||A North Carolina 501C3 Educational Nonprofit Archive Documenting, Preserving, and Promoting Residential Modernist Architecture
Enjoy browsing, but unless otherwise noted, these houses are private property and closed to the public -- so don't go tromping around uninvited.
ALBERT LEWIS (AL) HASKINS, JR., FAIA (1910-2002)
Haskins was born in Reidsville NC. He took courses in Civil Engineering from UNC Chapel Hill 1927-1928 and received his architecture degree at Georgia Tech in 1931. He worked for Louis F. Voorhees in High Point, WC Olsen Consulting Engineers in Raleigh, William Henley Deitrick in Raleigh, Linthicum & Linthicum Architects in Raleigh, and Allen J. Maxwell of Goldsboro. From 1937-41, he worked in Richmond for Portland Cement Association and for Baskerville and Son Architects. In 1941, he moved to Newport News to manage the office of Williams, Coile, & Pipino Architects and Engineers. He married Raleigh native Anne Simms that year. They returned to Raleigh in 1945 whene he briefly ran a solo firm. In 1946, he joined with Thomas Cooper and Dick Rice to form Cooper & Haskins and Rice.
In 1954, Cooper retired and the firm became Haskins & Rice, a partnership that would last for decades. Haskins' background in engineering and his knowledge of construction and building codes complemented Dick Rice’s love of design. It was a creative, productive partnership. Even before laws were made concerning handicapped facilities in the states, Haskins was a strong proponent of accessible buildings.
According to his daughter, Betty Anne Schlegel, when Haskins moved to Raleigh in 1945, there were about five architects in practice. He got them together for lunch at the S&W Cafeteria, an event which was the precursor to the Raleigh Section of AIANC, of which he was President in 1961-62.
From 1956 to 1958 he was an associate professor at the NCSU School of Design. In the 1980's the firm became Haskins Rice Savage and Pearce; then Pearce Brinkley Cease + Lee; then in 2013 it was merged into Clark Nexsen. As of 2009, his daughter Kathleen was a principal at the firm.
1949 - The Albert and Anne Haskins House, 2331 Churchill Road, Raleigh. An addition was completed in 1964. Destroyed for a new house, bottom photo, in 1993.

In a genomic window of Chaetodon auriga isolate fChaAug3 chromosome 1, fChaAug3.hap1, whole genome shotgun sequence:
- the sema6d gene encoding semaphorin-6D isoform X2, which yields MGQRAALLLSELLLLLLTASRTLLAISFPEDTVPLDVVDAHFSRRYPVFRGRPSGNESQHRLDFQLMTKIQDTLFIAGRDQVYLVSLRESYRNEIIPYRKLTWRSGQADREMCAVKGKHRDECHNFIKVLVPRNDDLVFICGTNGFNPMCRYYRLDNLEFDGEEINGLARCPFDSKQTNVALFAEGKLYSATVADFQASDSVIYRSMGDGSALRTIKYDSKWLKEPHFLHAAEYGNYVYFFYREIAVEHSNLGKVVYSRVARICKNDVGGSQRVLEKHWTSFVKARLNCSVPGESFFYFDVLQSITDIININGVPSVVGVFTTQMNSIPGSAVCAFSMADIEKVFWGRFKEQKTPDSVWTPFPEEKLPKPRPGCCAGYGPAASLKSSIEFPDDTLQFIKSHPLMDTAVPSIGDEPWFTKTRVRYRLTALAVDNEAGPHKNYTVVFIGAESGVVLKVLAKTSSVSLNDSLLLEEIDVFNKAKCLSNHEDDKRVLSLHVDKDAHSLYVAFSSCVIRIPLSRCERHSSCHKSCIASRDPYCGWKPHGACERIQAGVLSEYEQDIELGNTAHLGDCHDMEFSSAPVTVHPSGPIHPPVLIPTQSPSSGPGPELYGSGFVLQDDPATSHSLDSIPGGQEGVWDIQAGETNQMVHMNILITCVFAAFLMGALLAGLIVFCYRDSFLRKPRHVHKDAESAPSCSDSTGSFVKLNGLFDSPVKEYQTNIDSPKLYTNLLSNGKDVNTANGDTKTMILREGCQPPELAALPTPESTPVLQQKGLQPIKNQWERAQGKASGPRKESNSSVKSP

1951 - The John and Lucy Milner House, 2325 Hathaway Road, Raleigh. Sold in 2011 to Leah Friedman and Stephen Feldman.
1954 - The Albert L. and Leah Heilig Levine House, 2409 Lakeview Drive, Raleigh. Traditional design. Remodeled 1970 and 1981. Transferred to the Levine daughters, Sarah Levine Weisman and Debra Levine Rubinstein. Photos by Leilani Carter. Destroyed in 2014.
1950 - The L. Gordon Sinclair House, 3309 White Oak Road, Raleigh. Destroyed and replaced in 2005, bottom photo.
Around 1955 - The Colonel and Mrs. John W. Harrelson Remodel, 1903 Hillsborough Street, Raleigh NC. The original house was built in 1930. Destroyed in the early 2000's. The site became the NC State Chancellor's House (photo). In 2016, it became the Gregg Museum of Art.
Other traditional houses designed by Haskins and Rice in Raleigh include:
The Pembroke Baker Renovation, 1900 St. Mary's Street, Raleigh.
Dr. & Mrs. D. B. Anderson
B. O. Betts House, probably 424 Canterbury, Raleigh. Needs verification.
The J. Melville Broughton, Jr. House
W. T. Ward * M. G. Mann
Rochelle Johnson * Earl T. Jones
G. L. Firth Renovation, 522 Oakwood Avenue, Raleigh.
Fred M. Haig, farm on Creedmoor Road, Raleigh.
Robert Hanley (off Fairview Road)
Sources include: M. Ruth Little's The Development of Modernism in Raleigh 1945-1965, partner Irvin Pearce, daughter Kathleen Haskins Thompson, partner Richard Rice, daughter Betty Anne Haskins Schlegel, History of The North Carolina Chapter of the AIA 1913-1998: An Architectural Heritage by C. David Jackson and Charlotte V. Brown, Pearce Brinkley Cease + Lee.